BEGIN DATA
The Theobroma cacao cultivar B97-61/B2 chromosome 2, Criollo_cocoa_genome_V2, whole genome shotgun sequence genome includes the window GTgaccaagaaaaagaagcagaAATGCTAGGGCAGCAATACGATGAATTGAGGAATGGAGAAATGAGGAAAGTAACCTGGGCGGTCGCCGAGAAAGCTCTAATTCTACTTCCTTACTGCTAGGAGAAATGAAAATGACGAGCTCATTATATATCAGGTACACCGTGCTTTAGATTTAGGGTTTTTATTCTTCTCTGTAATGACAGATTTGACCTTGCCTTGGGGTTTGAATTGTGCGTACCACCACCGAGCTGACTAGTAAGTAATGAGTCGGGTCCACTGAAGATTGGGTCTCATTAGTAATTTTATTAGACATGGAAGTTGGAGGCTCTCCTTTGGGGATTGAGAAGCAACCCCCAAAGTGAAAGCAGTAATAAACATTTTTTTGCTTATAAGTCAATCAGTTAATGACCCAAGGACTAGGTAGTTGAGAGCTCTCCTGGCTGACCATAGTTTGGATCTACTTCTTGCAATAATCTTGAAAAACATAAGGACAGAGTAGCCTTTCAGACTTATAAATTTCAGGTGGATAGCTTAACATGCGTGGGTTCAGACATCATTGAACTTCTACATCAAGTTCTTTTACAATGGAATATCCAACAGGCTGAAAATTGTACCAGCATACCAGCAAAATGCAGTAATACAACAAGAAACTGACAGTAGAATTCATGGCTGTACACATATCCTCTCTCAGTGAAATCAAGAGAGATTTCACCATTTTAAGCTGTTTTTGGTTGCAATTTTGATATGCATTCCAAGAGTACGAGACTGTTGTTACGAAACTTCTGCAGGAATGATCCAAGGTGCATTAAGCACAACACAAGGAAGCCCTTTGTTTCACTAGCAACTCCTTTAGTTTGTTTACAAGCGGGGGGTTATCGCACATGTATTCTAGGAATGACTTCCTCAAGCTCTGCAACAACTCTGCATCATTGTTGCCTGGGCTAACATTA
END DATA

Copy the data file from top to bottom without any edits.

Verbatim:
The Theobroma cacao cultivar B97-61/B2 chromosome 2, Criollo_cocoa_genome_V2, whole genome shotgun sequence genome includes the window GTgaccaagaaaaagaagcagaAATGCTAGGGCAGCAATACGATGAATTGAGGAATGGAGAAATGAGGAAAGTAACCTGGGCGGTCGCCGAGAAAGCTCTAATTCTACTTCCTTACTGCTAGGAGAAATGAAAATGACGAGCTCATTATATATCAGGTACACCGTGCTTTAGATTTAGGGTTTTTATTCTTCTCTGTAATGACAGATTTGACCTTGCCTTGGGGTTTGAATTGTGCGTACCACCACCGAGCTGACTAGTAAGTAATGAGTCGGGTCCACTGAAGATTGGGTCTCATTAGTAATTTTATTAGACATGGAAGTTGGAGGCTCTCCTTTGGGGATTGAGAAGCAACCCCCAAAGTGAAAGCAGTAATAAACATTTTTTTGCTTATAAGTCAATCAGTTAATGACCCAAGGACTAGGTAGTTGAGAGCTCTCCTGGCTGACCATAGTTTGGATCTACTTCTTGCAATAATCTTGAAAAACATAAGGACAGAGTAGCCTTTCAGACTTATAAATTTCAGGTGGATAGCTTAACATGCGTGGGTTCAGACATCATTGAACTTCTACATCAAGTTCTTTTACAATGGAATATCCAACAGGCTGAAAATTGTACCAGCATACCAGCAAAATGCAGTAATACAACAAGAAACTGACAGTAGAATTCATGGCTGTACACATATCCTCTCTCAGTGAAATCAAGAGAGATTTCACCATTTTAAGCTGTTTTTGGTTGCAATTTTGATATGCATTCCAAGAGTACGAGACTGTTGTTACGAAACTTCTGCAGGAATGATCCAAGGTGCATTAAGCACAACACAAGGAAGCCCTTTGTTTCACTAGCAACTCCTTTAGTTTGTTTACAAGCGGGGGGTTATCGCACATGTATTCTAGGAATGACTTCCTCAAGCTCTGCAACAACTCTGCATCATTGTTGCCTGGGCTAACATTA